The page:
I've just seen the cover of the German edition of The Last Hero - Wahre Helden. Unlike the British and American editions which have the picture of Leonard painting the view of the Discworld from the Moon, this has a space shot of the Discworld, looking up at it between A'Tuin's head and front flippers. Its ISBN is 3-442-54531-5.

The latest issue of G.O.F.A.D.'s 'From Ramtop to Rimfall' (no.29) arrived in the post this morning. The Guild's address for those who have yet to take out a subscription is Disciples, Haltings, Farthing Hill, Horsham, West Sussex, RH12 1TS, email . An excellent and enjoyable production on the editor Elizabeth Alway's part, but a CORRECTION. Don't believe what's on p.2 about the Discworld Encyclopedia being published on 1st October 2002. I know it's been announced on Amazon, with an ISBN and Stephen Briggs given as illustrator (!), but it's not true, and it's not likely to be published in the foreseeable future. Terry hasn't given the go-ahead on it or written anything for it, and is unlikely to do so for some time, given his writing plans for the next few years. Amazon were supposed to have removed the announcement weeks ago, but as of today I see it's still there, causing inevitable and unfortunate confusion.

News from Stephen 'CMOT' Briggs

PLAYS Methuen have contracted for my stage versions of 'The Truth' and 'The Fifth Elephant'. Publication in the UK expected Feb 2002.

Oxford University Press are interested in a play version of 'The Amazing Maurice and His Educated Rodents'. No further details as yet.

I'm staging 'Interesting Times' in Abingdon (Oxon) on 20-24 November. Tickets go on sale 10 September. A couple of publishers have shown vague interest in publishing that one, too, so I'm keeping fingers crossed!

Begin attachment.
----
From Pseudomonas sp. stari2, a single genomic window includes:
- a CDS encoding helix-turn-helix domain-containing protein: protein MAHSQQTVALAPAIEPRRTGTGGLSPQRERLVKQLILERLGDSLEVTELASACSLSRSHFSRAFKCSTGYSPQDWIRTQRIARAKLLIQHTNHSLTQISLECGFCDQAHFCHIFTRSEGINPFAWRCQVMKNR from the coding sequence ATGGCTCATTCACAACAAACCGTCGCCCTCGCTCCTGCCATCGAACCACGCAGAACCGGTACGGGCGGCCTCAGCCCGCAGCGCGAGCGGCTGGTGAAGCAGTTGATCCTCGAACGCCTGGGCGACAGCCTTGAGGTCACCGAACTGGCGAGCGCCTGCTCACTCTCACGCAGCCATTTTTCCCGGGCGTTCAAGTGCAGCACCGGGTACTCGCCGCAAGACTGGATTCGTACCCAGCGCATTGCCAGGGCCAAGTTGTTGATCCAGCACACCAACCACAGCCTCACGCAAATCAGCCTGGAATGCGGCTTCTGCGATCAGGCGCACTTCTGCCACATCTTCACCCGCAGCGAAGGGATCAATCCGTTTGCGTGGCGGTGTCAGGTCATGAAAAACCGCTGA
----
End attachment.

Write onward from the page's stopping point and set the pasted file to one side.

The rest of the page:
AUDIO I'm due to start recording 'The Amazing Maurice..' for Isis Publishing on 18 September.

PUBLISHING Work's already under way for the 2003 diary - the (Reformed) Vampyres Diary.

MERCHANDISING Now that 'The Last Hero' is imminent, I'll have to get to work on the spin-off mission patch, plus a tie-in with the 2002 Diary (The Thieves Guild).

Small Ads....

Please note, DWM has no way of checking the veracity or validity of any of the items in our small ads section. As always, exercise caution when giving out your details over the Internet. We *strongly* recommend parental supervision for younger readers who
follow up any of these contacts.

Peter van Lint ( ) is looking for anyone who would like to write to him in Spanish about Pratchett, the Discworld, Harry Potter or anything else.

Laura Tennant ( ) writes: I went to the Discworld event this year and met a lad I would have liked to stay in contact with called KIAN. I don't know his second name or if that's the correct spelling but he dressed as TEPIC in the Maskerade. So if you know him or are him, contact me - thank you. Anyone else who was there that I met, contact me too, I was dressed as the Susan who didn't get a prize in the Maskerade and I had a scythe!

LoneKnight ( ) has created a message board called 'Good Omens - A Terry Pratchett's Message Board' at: www.forumco.com/aziraphale/default.asp

writes: I have spare copies of The Hogfather (New) and Equal Rites (stolen library copy, not by me though), British covers. If anybody would like them you can have them for the cost of the postage. [We are sure that SmnRose will do the honourable thing and return Equal Rites to its library - Ed]

Rosemary Green ( ) is trying to get some information on the lecture given by Janet Goodall a couple of months ago on links between UU and 'roundworld' adult education. Rosemary works in a UK University and would be really interested in what was said. Did anyone take notes/get a transcript?